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Home > Journals > Otorinolaringologia > Past Issues > Otorinolaringologia 1998 March;48(1) > Otorinolaringologia 1998 March;48(1):11-8



A Journal on Otorhinolaryngology, Head and Neck Surgery,
Plastic Reconstructive Surgery, Otoneurosurgery

Indexed/Abstracted in: EMBASE, Scopus

Frequency: Quarterly

ISSN 0026-4938

Online ISSN 1827-188X


Otorinolaringologia 1998 March;48(1):11-8


Otoneurological findings in asymptomatic HIV-seropositive patients.

Sequino L., Iorio N.*, Cassandro E.**

Università degli Studi - Napoli (Caserta) II Policlinico - Cattedra di Audiologia II Policlinico
* Ospedale «G. Moscati» - Aversa Servizio di Audiovestibologia
** Università degli Studi - Catanzaro Cattedra di Audiologia

Background. HIV-infection presents an its own classification based on symptoms and involvement of organs and apparatuses. This classification, CDC Atlanta, considers as a separate group (group II) the one including asymptomatic HIV-seropositive patientes.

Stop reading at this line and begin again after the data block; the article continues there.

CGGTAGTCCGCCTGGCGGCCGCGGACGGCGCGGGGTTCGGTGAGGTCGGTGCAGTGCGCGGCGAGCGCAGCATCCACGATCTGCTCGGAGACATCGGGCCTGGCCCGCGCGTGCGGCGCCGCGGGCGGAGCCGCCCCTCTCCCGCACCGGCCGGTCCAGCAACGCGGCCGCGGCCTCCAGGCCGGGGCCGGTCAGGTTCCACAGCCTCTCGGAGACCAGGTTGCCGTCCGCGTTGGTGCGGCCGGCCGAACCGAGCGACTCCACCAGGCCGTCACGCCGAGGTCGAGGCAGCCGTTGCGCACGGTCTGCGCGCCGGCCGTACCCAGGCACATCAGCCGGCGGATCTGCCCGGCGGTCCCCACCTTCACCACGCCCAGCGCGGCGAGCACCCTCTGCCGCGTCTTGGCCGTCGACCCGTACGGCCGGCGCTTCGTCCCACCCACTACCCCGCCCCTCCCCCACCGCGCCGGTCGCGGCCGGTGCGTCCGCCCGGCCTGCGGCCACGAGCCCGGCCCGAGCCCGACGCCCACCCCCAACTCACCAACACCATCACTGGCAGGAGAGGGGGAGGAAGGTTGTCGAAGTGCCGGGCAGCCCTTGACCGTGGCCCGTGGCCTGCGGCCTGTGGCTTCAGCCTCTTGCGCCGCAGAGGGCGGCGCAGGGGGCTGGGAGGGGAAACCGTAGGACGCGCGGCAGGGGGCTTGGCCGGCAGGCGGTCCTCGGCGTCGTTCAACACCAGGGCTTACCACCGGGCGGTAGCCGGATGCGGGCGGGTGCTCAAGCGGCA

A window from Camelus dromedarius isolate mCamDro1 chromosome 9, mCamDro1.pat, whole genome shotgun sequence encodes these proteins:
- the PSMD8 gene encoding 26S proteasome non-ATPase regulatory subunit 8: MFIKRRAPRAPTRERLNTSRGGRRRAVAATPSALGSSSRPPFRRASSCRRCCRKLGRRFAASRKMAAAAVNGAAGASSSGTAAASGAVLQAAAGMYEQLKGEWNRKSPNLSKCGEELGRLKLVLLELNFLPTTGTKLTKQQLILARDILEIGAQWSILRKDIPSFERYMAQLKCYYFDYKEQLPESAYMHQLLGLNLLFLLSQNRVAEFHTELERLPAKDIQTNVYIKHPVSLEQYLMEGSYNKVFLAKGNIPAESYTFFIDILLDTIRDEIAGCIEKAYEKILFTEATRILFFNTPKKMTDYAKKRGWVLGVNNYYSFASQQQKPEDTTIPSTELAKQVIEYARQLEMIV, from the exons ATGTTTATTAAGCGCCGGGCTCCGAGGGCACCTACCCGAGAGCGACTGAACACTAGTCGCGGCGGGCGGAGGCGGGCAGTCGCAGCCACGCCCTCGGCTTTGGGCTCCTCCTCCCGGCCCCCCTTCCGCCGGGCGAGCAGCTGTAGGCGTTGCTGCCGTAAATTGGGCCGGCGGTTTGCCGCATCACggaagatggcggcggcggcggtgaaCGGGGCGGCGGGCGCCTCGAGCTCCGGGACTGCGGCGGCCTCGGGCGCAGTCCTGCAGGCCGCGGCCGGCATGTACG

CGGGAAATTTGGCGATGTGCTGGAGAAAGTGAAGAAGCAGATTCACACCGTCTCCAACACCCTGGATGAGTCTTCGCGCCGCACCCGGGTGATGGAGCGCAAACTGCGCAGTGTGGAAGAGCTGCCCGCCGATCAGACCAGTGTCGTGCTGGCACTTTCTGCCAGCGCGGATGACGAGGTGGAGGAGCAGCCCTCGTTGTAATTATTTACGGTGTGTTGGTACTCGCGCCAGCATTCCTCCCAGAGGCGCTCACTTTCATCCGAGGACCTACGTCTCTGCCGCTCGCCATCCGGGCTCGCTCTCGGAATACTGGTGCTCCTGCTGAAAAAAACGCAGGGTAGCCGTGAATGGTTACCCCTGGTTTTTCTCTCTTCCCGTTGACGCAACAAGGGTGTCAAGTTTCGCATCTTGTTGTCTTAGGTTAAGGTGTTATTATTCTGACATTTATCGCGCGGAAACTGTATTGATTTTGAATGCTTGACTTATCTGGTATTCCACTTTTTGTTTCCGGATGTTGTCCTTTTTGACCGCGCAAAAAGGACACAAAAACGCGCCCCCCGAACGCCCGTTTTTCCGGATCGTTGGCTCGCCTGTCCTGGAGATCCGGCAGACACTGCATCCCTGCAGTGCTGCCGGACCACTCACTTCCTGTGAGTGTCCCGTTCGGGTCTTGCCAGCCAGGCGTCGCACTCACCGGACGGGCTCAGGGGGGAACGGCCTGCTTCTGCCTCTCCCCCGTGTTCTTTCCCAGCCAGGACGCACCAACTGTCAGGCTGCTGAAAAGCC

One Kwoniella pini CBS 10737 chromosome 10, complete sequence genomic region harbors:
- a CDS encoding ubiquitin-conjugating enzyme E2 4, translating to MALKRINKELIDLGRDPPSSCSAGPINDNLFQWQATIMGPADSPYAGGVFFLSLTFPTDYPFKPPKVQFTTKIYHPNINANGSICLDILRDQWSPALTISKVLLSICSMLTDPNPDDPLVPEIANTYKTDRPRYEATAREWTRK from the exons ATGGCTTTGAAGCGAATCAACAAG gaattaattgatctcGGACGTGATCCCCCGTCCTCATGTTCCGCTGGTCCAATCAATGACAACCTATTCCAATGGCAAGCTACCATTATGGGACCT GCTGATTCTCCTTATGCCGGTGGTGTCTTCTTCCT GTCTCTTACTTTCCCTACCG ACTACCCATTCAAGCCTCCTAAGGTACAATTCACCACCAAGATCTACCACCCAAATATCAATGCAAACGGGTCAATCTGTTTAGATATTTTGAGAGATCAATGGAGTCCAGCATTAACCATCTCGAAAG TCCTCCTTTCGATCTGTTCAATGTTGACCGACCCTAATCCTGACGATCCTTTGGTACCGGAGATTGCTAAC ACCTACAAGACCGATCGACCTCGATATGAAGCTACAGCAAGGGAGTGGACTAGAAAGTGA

Methods. A group of HIV-seropositive, not drug -addict, patients between 21 and 37 years old in examined and the presence of sub-clinic signs in their auditory and vestibular canals is evaluated. The subjects were examined with a series of otoneurological tests.
Results. It is interesting to notice that even if the audiometric and vestibular results are normal, the ABR potential answers give evidence of an aspecific CNS involvement in 41% of cases. Since the accurate selection of sample, the authors suggest that the alteration in electrophysiological tests is due to the presence of HIV infection, already present in the symptomatic phase. Therefore, that ABR alterations rappresent a very sensible test to determine a different staging of the disease which has to be modified from the IInd group to the IVth group, subgroup “B”.
Conclusions. For these reasons, the authors suggest to include the ABR test in the periodical routine tests carried out on seropositive asymptomatic patients.

language: Italian


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